A Situation With Forced Labor And Slavery In Indonesia

Slavery, also known as human trafficking, can be elucidated as the practice of the removal of individual rights and freedoms as well as the implication of inhumane conditions such as descent slavery.

It has been estimated that there are 27 million slaves present in the twenty-first century which illustrates that it has increased considerably with the various establishments of new forms and methods of slavery and due to this unfortunate cause, many unethical companies have over-exploited their labor conditions that has led to debt montages, child slavery, and many more.

Indonesia, a country that’s known for its industrious thoroughgoing people, ranked 16 in modern slavery, with around 210,970 Indonesian people enslaved. With an estimated labor force of 127 million, and an employment rate, that is failing to keep pace of the population growth gives them absolutely no choice, but be bow to fate giving up their basic labor rights in order to find a job abroad and work as servants, laborers and as many more to support their families and to make a living.

There are countless domestic workers employed in Indonesia who are regarded and considered victims of modern slavery. Mostly young women, live in the house of their employer and are susceptible to abuse (ranging from physical or sexual abuse to long working hours). Forced labor in the agriculture (for example in the palm oil sector) and construction sectors are also among the most prevalent forms of modern slavery in Indonesia.

To overcome these severe cases, Indonesia has ensured that “any person who with deliberate aim or any person who keeps someone deprived of his/her liberty, shall be punished by a maximum imprisonment of eight years”. Furthermore, Indonesia made an average advancement in efforts to eliminate and reduce the forms of child labor (such as prostitution, working in dangerous environments etc.). The government authorized the Association of Southeast Asian Nations Convention Against Trafficking in Persons, especially women and children, which enhances human trafficking protections for children. In addition, the Ministry of Manpower removed 18,401 children from street work in 46 regencies.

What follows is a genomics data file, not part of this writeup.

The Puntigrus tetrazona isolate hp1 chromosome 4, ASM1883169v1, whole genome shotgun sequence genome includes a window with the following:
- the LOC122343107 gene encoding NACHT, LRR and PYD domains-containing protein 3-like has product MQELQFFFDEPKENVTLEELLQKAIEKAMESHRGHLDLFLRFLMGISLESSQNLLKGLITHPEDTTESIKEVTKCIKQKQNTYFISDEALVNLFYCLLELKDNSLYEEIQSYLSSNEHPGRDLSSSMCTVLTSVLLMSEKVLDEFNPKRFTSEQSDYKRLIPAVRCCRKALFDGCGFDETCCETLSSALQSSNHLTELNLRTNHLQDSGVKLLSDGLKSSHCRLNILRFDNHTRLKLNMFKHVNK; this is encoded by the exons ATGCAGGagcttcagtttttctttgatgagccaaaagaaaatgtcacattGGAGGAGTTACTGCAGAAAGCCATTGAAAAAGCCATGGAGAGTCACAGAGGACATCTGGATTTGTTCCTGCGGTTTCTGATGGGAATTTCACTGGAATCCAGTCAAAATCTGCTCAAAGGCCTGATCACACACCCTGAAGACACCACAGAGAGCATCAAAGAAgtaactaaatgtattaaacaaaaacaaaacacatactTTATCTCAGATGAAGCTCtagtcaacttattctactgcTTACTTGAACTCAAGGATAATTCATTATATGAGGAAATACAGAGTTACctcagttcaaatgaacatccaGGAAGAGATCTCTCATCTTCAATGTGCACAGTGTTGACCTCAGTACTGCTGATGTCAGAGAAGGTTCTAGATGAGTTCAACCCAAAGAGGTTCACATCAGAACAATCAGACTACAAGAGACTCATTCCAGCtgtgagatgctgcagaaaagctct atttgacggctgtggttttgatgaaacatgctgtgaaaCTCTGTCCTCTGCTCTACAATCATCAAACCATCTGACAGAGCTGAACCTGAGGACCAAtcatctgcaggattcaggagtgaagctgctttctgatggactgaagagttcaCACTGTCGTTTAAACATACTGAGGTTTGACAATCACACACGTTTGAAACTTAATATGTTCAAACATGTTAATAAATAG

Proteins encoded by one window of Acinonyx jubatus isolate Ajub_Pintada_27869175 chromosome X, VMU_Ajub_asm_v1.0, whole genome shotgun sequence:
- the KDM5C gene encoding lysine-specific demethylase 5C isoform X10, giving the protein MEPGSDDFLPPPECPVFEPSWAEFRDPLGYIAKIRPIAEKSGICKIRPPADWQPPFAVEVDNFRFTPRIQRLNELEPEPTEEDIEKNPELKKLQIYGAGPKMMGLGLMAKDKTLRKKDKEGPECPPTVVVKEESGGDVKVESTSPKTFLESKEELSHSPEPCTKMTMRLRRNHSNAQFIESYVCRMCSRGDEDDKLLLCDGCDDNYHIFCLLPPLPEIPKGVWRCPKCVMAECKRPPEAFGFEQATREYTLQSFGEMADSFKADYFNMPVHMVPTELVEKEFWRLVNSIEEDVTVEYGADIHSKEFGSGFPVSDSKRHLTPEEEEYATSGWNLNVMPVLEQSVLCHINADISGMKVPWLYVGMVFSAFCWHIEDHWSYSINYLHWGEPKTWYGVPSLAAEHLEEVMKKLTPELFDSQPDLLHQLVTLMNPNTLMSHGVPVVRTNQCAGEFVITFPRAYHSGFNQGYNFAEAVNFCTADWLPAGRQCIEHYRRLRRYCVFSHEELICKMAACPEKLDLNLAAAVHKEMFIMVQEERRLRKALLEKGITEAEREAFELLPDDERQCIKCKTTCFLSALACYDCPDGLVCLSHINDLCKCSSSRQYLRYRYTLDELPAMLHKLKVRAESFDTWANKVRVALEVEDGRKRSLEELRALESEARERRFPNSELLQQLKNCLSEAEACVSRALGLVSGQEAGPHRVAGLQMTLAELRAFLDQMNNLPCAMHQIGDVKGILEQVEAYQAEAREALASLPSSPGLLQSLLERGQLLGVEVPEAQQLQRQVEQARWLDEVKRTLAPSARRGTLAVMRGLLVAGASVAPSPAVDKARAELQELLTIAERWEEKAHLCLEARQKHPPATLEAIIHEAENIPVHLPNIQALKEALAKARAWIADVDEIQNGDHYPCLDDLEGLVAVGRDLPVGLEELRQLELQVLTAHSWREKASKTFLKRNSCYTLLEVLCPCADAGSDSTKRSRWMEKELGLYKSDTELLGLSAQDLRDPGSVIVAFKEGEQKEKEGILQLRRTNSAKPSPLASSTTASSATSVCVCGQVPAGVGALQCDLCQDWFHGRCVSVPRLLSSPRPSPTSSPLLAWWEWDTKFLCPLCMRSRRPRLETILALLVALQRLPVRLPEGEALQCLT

To add on, Indonesia has also made an progress including a law on the protection of Indonesian workers abroad which was recently passed by the Parliament regarding the issue of forced labor.

To conclude, Indonesia believes and proposes to tackle this issue by making an agency which concern to report regularly that if there is a violation, especially if there is a practice of forced labor or all-kinds of slavery. Also, providing education to each individual about what really is slavery and what are the practices of slavery as they'll at-least know whether being treated as one or not.

11 February 2020
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